Structuring and Analyzing Arguments: The Classical, Toulmin, and Rogerian Models Junior AP English November 16, 2006
Key Terms: Deductive vs. Inductive Reasoning • Deductive Reasoning = in traditional Aristotelian logic, the process of reasoning in which a conclusion follows necessarily from the stated premises; inference by reasoning from the general to the specific • Inductive Reasoning = the process of reasoning from the specific to the general, in which the premises of an argument are believed to support the conclusion but do not ensure it. Inductive reasoning is used to formulate laws based on limited observations of recurring patterns.
Key Terms: The Syllogism • Three-part deductive argument, in which conclusion follows from two premises • A straightforward example: Major premise: All people have hearts. Minor premise: John is a person. Conclusion: Therefore, John has a heart.
Classical Argument • Began in ancient Greece, approximately fifth century B.C. • Communicated orally and designed to be easily understood by listeners • Based on formal logic, including the syllogism • Six main components
Classical Argument: Six Elements 1) Introduction: captures attention of audience; urges audience to consider your case 2) Statement of Background: narrates the key facts and/or events leading up to your case 3) Proposition: states the position you are taking, based on the information you’ve already presented, and sets up the structure of the rest of your argument 4) Proof: discusses your reasons for your position and provides evidence to support each reason 5) Refutation: anticipates opposing viewpoints; then demonstrates why your approach is the only acceptable one (i.e. better than your opponents’) 6) Conclusion: summarizes your most important points and can include appeals to feelings or values (pathos)
The Toulmin Model • Developed by British philosopher Stephen Toulmin in the 1950’s • Emphasizes that logic often based on probability rather than certainty • Focuses on claims • Three primary components
Toulmin Model: Three Components • Three components: Claim = the main point or position Data = the evidence supporting the claim, aka the reasons Warrant= an underlying assumption or basic principle that connects data and claim; often implied rather than explicit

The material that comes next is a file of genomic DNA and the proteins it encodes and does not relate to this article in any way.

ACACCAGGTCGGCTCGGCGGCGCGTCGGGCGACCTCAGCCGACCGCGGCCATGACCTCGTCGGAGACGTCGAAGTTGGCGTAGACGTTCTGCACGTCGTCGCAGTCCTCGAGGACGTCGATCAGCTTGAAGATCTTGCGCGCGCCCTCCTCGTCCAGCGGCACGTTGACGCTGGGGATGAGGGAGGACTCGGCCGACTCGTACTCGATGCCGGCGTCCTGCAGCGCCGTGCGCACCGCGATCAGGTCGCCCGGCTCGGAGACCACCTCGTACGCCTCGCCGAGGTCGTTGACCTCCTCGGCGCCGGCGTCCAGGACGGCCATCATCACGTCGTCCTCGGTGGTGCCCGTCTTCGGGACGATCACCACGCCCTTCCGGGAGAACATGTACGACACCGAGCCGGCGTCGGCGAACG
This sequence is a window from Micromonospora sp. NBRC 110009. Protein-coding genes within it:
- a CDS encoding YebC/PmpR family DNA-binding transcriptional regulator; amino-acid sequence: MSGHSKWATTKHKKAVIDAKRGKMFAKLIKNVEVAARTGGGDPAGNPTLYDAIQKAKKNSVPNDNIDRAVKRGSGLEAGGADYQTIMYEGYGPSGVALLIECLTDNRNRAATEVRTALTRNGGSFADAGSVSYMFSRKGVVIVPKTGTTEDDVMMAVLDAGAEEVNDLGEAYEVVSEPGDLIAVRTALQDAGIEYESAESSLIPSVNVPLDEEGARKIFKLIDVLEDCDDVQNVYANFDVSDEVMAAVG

Toulmin Model: An Example Claim = My parents should allow me to go to my friend’s party on Friday night. Data = The parents of nearly all of the juniors at UHS have given their children permission to attend this party. Warrant = My parents should act in accordance with the other parents of juniors at UHS.
Uh-oh, a potential snag… What if my parents don’t “buy” my warrant? What if they don’t think they should necessarily do what other parents are doing? How can I still get permission to attend the party? Or at least have a better chance of getting permission?
Try new data and a new warrant. What might be more convincing data for an audience of parents? What might be a warrant that most parents will share?
Qualifier Data Claim Warrant Backing Rebuttal Toulmin Argumentation in More Detail
Rogerian Model • Developed by psychologist Carl Rogers (also in the ’50s) • Emphasizes problem-solving and/or coming to consensus • Allows the author to appear open-minded or even objective • Appropriate in contexts where you need to convince a resistant opponent to at least respect your views
Rogerian Arguments:Structure • Introduction: statement of problem to be solved or question to be answered • Summary of Opposing Views: described using a seemingly objective persona • Statement of Understanding: concedes circumstances under which opposing views might be valid • Statement of Your Position • Statement of Contexts: describes contexts in which your position applies/works well • Statement of Benefits: appeals to self-interest of readers who may not yet agree with you; demonstrates how your position benefits them